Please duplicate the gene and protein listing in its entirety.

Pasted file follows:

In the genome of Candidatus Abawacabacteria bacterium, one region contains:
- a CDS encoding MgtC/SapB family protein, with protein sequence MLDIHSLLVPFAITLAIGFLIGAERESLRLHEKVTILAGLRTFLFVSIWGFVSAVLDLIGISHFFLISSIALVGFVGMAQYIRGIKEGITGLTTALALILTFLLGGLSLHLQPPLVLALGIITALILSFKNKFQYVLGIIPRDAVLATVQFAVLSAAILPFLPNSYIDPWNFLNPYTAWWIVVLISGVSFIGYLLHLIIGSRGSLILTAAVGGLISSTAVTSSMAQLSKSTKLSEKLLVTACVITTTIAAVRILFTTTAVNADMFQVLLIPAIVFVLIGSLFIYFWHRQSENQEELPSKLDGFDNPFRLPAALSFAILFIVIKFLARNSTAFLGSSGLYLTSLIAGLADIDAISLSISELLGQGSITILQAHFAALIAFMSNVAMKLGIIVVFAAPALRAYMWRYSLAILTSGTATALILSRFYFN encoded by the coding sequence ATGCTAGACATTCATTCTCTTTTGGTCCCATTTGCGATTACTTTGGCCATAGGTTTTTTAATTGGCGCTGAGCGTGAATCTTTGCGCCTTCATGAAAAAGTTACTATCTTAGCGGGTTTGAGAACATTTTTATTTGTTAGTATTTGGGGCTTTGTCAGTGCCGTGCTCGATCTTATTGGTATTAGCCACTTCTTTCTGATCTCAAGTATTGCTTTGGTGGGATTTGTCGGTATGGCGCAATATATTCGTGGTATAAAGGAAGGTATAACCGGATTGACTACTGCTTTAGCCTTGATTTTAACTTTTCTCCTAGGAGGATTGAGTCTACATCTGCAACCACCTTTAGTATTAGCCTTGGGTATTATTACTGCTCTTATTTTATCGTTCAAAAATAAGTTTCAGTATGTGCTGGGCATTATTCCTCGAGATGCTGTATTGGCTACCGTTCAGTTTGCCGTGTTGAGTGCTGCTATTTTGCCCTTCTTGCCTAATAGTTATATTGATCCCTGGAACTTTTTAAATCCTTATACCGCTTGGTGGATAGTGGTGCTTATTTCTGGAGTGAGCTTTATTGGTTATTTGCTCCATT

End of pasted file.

In the genome of Candidatus Abawacabacteria bacterium, one region contains:
- a CDS encoding MgtC/SapB family protein, with protein sequence MLDIHSLLVPFAITLAIGFLIGAERESLRLHEKVTILAGLRTFLFVSIWGFVSAVLDLIGISHFFLISSIALVGFVGMAQYIRGIKEGITGLTTALALILTFLLGGLSLHLQPPLVLALGIITALILSFKNKFQYVLGIIPRDAVLATVQFAVLSAAILPFLPNSYIDPWNFLNPYTAWWIVVLISGVSFIGYLLHLIIGSRGSLILTAAVGGLISSTAVTSSMAQLSKSTKLSEKLLVTACVITTTIAAVRILFTTTAVNADMFQVLLIPAIVFVLIGSLFIYFWHRQSENQEELPSKLDGFDNPFRLPAALSFAILFIVIKFLARNSTAFLGSSGLYLTSLIAGLADIDAISLSISELLGQGSITILQAHFAALIAFMSNVAMKLGIIVVFAAPALRAYMWRYSLAILTSGTATALILSRFYFN encoded by the coding sequence ATGCTAGACATTCATTCTCTTTTGGTCCCATTTGCGATTACTTTGGCCATAGGTTTTTTAATTGGCGCTGAGCGTGAATCTTTGCGCCTTCATGAAAAAGTTACTATCTTAGCGGGTTTGAGAACATTTTTATTTGTTAGTATTTGGGGCTTTGTCAGTGCCGTGCTCGATCTTATTGGTATTAGCCACTTCTTTCTGATCTCAAGTATTGCTTTGGTGGGATTTGTCGGTATGGCGCAATATATTCGTGGTATAAAGGAAGGTATAACCGGATTGACTACTGCTTTAGCCTTGATTTTAACTTTTCTCCTAGGAGGATTGAGTCTACATCTGCAACCACCTTTAGTATTAGCCTTGGGTATTATTACTGCTCTTATTTTATCGTTCAAAAATAAGTTTCAGTATGTGCTGGGCATTATTCCTCGAGATGCTGTATTGGCTACCGTTCAGTTTGCCGTGTTGAGTGCTGCTATTTTGCCCTTCTTGCCTAATAGTTATATTGATCCCTGGAACTTTTTAAATCCTTATACCGCTTGGTGGATAGTGGTGCTTATTTCTGGAGTGAGCTTTATTGGTTATTTGCTCCATT